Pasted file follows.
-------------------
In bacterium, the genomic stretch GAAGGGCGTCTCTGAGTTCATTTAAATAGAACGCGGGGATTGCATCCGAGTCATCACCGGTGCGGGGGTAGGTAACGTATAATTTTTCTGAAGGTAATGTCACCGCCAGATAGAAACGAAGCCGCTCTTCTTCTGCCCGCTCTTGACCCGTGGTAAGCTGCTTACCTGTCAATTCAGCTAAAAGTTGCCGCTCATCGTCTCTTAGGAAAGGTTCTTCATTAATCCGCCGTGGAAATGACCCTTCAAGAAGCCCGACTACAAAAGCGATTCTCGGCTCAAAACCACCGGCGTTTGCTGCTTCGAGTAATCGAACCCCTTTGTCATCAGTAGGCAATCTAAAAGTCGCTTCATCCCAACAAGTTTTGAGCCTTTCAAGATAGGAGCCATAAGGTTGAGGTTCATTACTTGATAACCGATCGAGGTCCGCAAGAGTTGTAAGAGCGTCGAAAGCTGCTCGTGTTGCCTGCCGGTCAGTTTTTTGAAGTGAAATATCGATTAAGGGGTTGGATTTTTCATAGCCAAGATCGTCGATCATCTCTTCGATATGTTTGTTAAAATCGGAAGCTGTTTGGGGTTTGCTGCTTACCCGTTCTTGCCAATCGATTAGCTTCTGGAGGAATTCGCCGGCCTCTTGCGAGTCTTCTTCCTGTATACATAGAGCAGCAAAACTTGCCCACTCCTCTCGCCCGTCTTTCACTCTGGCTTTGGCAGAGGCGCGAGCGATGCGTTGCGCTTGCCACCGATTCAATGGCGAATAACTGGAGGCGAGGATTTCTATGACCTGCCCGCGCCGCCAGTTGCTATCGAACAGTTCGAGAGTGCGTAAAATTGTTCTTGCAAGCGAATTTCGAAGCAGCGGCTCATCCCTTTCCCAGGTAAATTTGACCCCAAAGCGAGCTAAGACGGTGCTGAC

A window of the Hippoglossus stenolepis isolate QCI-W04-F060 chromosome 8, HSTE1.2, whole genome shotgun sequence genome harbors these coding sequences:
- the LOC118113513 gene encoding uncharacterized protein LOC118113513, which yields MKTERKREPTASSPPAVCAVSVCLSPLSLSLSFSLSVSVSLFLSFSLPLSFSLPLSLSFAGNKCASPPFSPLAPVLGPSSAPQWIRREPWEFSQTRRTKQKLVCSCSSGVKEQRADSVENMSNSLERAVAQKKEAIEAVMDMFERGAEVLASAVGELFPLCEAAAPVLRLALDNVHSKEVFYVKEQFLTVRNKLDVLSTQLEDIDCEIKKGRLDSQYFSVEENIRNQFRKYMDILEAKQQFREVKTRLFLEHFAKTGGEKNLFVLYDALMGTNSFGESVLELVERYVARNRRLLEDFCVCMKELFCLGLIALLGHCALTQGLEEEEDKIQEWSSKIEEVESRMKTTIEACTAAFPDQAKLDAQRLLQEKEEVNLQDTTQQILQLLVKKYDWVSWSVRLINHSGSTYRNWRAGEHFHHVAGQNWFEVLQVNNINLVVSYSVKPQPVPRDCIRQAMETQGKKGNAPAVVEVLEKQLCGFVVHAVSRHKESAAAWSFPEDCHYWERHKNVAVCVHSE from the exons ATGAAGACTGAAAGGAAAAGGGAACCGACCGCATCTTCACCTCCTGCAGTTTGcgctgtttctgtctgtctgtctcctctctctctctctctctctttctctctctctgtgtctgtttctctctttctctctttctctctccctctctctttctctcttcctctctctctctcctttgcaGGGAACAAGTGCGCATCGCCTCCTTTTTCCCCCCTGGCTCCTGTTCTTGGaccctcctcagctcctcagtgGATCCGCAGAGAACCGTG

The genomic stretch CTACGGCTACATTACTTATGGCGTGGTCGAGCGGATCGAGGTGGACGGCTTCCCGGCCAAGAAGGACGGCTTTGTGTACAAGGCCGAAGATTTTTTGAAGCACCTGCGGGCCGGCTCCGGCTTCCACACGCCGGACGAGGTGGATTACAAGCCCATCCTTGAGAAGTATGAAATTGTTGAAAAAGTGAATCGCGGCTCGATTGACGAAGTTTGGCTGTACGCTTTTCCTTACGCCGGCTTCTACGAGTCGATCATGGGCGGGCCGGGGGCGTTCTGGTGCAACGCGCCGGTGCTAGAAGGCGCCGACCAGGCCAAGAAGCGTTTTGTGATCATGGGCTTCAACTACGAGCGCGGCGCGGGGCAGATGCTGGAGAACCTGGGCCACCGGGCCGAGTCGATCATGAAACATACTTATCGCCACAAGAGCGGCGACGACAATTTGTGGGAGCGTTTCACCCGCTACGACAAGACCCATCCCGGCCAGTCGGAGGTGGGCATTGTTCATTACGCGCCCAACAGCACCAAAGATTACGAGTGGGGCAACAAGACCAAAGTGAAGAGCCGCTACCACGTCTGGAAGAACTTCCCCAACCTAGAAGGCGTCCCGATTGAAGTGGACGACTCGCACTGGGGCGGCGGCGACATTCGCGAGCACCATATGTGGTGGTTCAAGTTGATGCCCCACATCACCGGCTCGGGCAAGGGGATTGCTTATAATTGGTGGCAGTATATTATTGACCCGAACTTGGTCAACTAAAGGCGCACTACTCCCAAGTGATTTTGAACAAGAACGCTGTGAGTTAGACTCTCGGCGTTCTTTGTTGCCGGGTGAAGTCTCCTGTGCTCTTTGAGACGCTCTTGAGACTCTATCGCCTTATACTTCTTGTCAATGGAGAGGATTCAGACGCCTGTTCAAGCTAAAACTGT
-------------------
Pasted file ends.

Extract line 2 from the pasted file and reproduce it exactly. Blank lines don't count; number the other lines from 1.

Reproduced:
A window of the Hippoglossus stenolepis isolate QCI-W04-F060 chromosome 8, HSTE1.2, whole genome shotgun sequence genome harbors these coding sequences: